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AZ Senate Republicans target how Tucson chooses City Council members

By Mark Brodie
Howard Fischer/Capitol Media Services
Published: Monday, February 27, 2023 - 11:08am
Updated: Monday, March 6, 2023 - 11:25am

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Tucson City Hall
Justin Stabley/KJZZ
Tucson City Hall.

Arizona lawmakers are moving to strip 19 cities of their right to home rule simply to help get Republicans elected to the Tucson City Council.

A proposal awaiting action by the full Senate would ask voters to repeal a provision in the Arizona Constitution which allows cities to adopt their own charters. These charters, approved by local voters, can govern a host of issues about how the city is run, ranging from whether to have a city manager to the size of the council and the dates for an election.

But Sen. Justine Wadsack (R-Tucson) said she really is interested in killing just one local right: the ability to decide how to elect council members. And the object of her ire is the unusual — and unique in Arizona — system by which Tucson chooses who will serve on the council.

Only thing is, lawmakers lack the power to simply override what Tucson voters have decided, with judges concluding that the method of electing council members is a matter of strictly local concern. And that, they said, is protected by Tucson’s status as a charter city.

So Wadsack has crafted SCR 1023 to remove the authority to form charter cities. That measure, if approved by state lawmakers and ratified in 2024 by voters, then would free lawmakers to tell Tucson how it has to run elections.

What SCR 1023 also would do, though, is undermine the charters of 18 other cities, repealing their own locally crafted laws and making them, too, subject to the whims of state lawmakers.

All this fuss is over Tucson’s “modified ward” system. 

Candidates are nominated from the wards in which they live. That ensures each district has a local representative.

They then have to survive a citywide vote to get elected, a provision backers say ensures that each councilmember is responsive to the wishes of all city residents and not only those in his or her ward.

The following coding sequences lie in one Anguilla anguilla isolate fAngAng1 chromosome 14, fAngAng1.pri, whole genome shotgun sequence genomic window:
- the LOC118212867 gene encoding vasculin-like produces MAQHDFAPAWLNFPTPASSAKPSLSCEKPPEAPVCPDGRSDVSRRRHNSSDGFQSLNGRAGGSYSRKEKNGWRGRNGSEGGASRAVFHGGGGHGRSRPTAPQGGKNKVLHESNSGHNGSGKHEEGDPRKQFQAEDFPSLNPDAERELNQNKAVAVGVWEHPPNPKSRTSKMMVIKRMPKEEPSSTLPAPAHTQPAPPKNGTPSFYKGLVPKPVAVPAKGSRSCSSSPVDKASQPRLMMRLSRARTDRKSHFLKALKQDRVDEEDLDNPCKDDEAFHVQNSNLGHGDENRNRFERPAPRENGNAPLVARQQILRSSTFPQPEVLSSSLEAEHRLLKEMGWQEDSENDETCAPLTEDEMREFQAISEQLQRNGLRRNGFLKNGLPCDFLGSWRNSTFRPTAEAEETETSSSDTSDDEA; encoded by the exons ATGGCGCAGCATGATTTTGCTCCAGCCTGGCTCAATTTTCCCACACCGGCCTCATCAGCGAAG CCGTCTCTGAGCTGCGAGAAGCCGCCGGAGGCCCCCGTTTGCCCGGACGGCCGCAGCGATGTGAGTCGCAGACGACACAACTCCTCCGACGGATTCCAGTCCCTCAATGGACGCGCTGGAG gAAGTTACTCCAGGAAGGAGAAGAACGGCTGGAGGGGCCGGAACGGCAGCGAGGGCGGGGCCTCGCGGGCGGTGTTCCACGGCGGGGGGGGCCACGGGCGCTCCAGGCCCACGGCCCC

Wadsack said that people who may live miles away from a district should have no say in who represents that area.

But there’s also something else: The current system works against Republicans.

Only one of Tucson’s six districts is politically competitive. But GOP registrants are outnumbered by more than 2-1 on a citywide basis. And that means Democrats, who get the last word in the general election on who represents each ward, can override the local preference.

Wadsack’s idea has drawn opposition from the League of Arizona Cities and Towns. Lobbyist Tom Belshe said the people who crafted the Arizona Constitution concluded that people living in cities should be able to decide if they wanted a charter and the home rule ability to craft their own laws that comes with it.

“This was meant to be a local decision,” Belshe told members of the Senate Government Committee.

What’s also important, he said, is that charters actually can impose more limits on city officials than Arizona law requires. For example, he said, only charter cities can impose term limits on the mayor and council members.

“Taking away this authority goes against the idea of local control,” Belshe said.

Then there’s the fact that the effort in SCR 1023 to improve the odds of Republicans getting elected in Tucson would override the home rule rights of the 18 other cities with charters — and the ability of other Arizona cities to adopt one in the future.

They took notice. In fact, lobbyists from Chandler, Goodyear, Peoria, Scottsdale and Tempe — all charter cities — registered objections, along with Andrew Greenhill from Tucson.

Sen. Priya Sundareshan (D-Tucson) questioned the approach.

“I find this referral to the ballot a very extreme response to a particular disagreement with our city of Tucson,” she said, saying that stripping away home rule simply to change the election procedures would have “unintended consequences” in the other 18 charter cities.